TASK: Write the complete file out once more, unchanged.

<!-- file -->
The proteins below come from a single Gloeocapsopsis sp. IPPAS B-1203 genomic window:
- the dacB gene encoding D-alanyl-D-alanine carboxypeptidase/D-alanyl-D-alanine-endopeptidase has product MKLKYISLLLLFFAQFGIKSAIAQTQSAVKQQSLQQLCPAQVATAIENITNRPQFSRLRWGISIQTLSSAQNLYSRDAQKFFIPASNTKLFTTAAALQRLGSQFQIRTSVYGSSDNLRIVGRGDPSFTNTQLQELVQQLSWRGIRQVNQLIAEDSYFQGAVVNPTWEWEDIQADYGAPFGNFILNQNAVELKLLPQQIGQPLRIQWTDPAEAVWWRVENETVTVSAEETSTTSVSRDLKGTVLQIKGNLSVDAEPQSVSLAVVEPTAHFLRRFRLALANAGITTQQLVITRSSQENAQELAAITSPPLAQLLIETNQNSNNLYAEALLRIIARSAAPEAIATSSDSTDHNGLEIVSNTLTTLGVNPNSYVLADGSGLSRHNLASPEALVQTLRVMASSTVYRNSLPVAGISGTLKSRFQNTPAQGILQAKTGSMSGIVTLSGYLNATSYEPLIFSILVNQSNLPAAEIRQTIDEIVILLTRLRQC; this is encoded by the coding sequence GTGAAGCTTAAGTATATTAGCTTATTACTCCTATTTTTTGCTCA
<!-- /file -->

The proteins below come from a single Gloeocapsopsis sp. IPPAS B-1203 genomic window:
- the dacB gene encoding D-alanyl-D-alanine carboxypeptidase/D-alanyl-D-alanine-endopeptidase has product MKLKYISLLLLFFAQFGIKSAIAQTQSAVKQQSLQQLCPAQVATAIENITNRPQFSRLRWGISIQTLSSAQNLYSRDAQKFFIPASNTKLFTTAAALQRLGSQFQIRTSVYGSSDNLRIVGRGDPSFTNTQLQELVQQLSWRGIRQVNQLIAEDSYFQGAVVNPTWEWEDIQADYGAPFGNFILNQNAVELKLLPQQIGQPLRIQWTDPAEAVWWRVENETVTVSAEETSTTSVSRDLKGTVLQIKGNLSVDAEPQSVSLAVVEPTAHFLRRFRLALANAGITTQQLVITRSSQENAQELAAITSPPLAQLLIETNQNSNNLYAEALLRIIARSAAPEAIATSSDSTDHNGLEIVSNTLTTLGVNPNSYVLADGSGLSRHNLASPEALVQTLRVMASSTVYRNSLPVAGISGTLKSRFQNTPAQGILQAKTGSMSGIVTLSGYLNATSYEPLIFSILVNQSNLPAAEIRQTIDEIVILLTRLRQC; this is encoded by the coding sequence GTGAAGCTTAAGTATATTAGCTTATTACTCCTATTTTTTGCTCA